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How to Find Your Company's Target Audience

Connecting with your target audience is one of the biggest challenges of owning your own business. You know you have a good product. You just don’t know how to inform your target customers about the product you provide. Fortunately, even if you aren’t a marketing genius you can find and target the right audience for your products and services.

Demographics

The first step in getting to the root of your target audience is understanding demographics. You will need to research attributes of your existing customers to find out more about your target audience. Important demographic information to learn about your customers and clients includes:

  • Age
  • Gender
  • Income
  • Education level
  • ZIP code
  • Marital Status
  • Ethnic background
  • Religious preference

These are important to know, as they will provide you with some information about other things your customers are interested in. For example, young married couples living in urban areas have different interests than older divorced people living in the cities. Knowing about your customers will tell you what publications they read and what other media they consume, allowing you to connect through advertising. Furthermore, you know what your advertising dollar is best spent on, as demographics will tell you who is buying and who isn’t.

Psychographics

Psychographics are the psychological equivalent of demographics. While demography is concerned with the things listed above, psychographics study attributes such as:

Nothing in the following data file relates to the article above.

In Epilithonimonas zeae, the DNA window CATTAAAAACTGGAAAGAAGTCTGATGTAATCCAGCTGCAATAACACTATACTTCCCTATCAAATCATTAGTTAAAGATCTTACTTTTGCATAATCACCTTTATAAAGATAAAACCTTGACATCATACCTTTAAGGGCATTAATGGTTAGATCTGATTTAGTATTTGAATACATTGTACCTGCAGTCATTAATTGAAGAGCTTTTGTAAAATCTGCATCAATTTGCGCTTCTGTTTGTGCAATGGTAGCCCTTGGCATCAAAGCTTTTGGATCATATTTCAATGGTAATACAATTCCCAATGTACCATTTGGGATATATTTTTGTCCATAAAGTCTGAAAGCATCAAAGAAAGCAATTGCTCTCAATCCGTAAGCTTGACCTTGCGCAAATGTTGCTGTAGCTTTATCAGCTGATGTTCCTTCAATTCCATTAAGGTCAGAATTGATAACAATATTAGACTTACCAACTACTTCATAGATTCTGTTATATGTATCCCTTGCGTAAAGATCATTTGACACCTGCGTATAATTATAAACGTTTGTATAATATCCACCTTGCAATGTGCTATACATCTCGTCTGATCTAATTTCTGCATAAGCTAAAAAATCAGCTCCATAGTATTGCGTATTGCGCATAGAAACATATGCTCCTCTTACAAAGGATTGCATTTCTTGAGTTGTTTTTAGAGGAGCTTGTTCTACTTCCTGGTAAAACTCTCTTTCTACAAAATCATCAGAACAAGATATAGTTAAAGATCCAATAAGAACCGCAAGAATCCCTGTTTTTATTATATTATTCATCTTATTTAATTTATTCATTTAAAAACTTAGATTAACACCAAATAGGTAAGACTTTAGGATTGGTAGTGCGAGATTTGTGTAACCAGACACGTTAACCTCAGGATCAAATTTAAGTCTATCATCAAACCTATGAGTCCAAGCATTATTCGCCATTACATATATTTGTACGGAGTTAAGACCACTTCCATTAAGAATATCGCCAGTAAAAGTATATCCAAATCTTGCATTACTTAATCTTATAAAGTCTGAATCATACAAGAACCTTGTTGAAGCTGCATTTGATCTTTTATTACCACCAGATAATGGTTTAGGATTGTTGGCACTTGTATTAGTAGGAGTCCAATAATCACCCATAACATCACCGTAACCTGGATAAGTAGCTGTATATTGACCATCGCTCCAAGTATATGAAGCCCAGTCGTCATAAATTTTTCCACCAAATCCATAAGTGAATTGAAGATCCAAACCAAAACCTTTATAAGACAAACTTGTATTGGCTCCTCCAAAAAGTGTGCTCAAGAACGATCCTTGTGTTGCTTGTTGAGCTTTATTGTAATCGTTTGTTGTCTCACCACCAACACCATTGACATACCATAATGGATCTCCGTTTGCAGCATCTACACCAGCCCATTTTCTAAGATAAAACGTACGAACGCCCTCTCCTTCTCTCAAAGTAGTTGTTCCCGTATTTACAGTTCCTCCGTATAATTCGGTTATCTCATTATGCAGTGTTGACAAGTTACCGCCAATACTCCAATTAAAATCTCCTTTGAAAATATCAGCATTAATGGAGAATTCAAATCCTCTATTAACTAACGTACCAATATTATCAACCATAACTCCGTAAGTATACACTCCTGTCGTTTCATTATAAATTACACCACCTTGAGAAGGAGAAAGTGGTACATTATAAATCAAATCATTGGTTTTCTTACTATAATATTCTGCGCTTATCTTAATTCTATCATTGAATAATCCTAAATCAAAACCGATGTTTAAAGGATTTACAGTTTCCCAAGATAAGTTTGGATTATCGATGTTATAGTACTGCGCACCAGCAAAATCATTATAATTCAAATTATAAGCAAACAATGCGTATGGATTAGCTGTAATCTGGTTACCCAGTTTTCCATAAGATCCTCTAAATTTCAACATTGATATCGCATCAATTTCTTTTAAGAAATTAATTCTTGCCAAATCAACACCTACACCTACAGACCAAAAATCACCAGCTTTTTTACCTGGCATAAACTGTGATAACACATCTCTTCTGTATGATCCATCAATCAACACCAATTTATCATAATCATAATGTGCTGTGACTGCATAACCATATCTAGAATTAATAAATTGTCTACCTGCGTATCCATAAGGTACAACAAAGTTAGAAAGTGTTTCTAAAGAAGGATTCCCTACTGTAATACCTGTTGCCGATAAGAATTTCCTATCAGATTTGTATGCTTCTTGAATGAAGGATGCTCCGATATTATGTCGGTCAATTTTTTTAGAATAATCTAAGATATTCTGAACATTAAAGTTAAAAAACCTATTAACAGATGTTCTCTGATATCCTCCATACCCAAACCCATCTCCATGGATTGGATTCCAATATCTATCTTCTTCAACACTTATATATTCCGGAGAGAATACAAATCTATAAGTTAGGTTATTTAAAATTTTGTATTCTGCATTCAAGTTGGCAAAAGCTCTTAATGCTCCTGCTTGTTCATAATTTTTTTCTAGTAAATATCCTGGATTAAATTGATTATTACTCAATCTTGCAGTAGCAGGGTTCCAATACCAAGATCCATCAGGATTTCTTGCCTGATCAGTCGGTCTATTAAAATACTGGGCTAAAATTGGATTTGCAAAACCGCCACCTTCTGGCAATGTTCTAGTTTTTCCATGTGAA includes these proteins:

• Values
  • Attitudes
  • Interests
  • Lifestyle choices
  • Activities
  • Opinions

This will give you a deeper and more nuanced view of your customers in general, as well as their interests. One of the interesting things about psychographics is they tell you how to market to your customers, instead of just where to market to your customers. For example, if your customer base is irreverent and progressive you can have an edgier marketing campaign. Conversely, if your customers are more conservative and reserved, you will do better to have a classic and understated advertising campaign.

The Customers You Want

In addition to collecting information about the customers you have, you also want information on the customers you want to have. Ask yourself: Now that you have collected information about your current clients and customers, who isn’t buying from you that you think should be? Now find out:

  • Where do they live?
  • What are their impressions of your brand?
  • Why aren’t they buying your products and services?
  • Who are they buying from?
  • Who else is trying to earn their dollar?

These are the questions that form the basis of connecting with the customers currently outside of the demographic you want to bring in. Once you answer these questions you can craft a marketing and advertising campaign to add these customers to the fold.

Getting the Right Customers

The customers that you have and the customers you want are not always the same thing. One interesting example is Timberland boots. They aim toward an upwardly mobile, aspiring customer who enjoys outdoor activities. However, they fell into a more urban customer quite by accident when hip-hop artists started making Timberland the brand du jour in the inner cities. With careful research and planning you can add the customers you want your brand to have to the ones that it already does.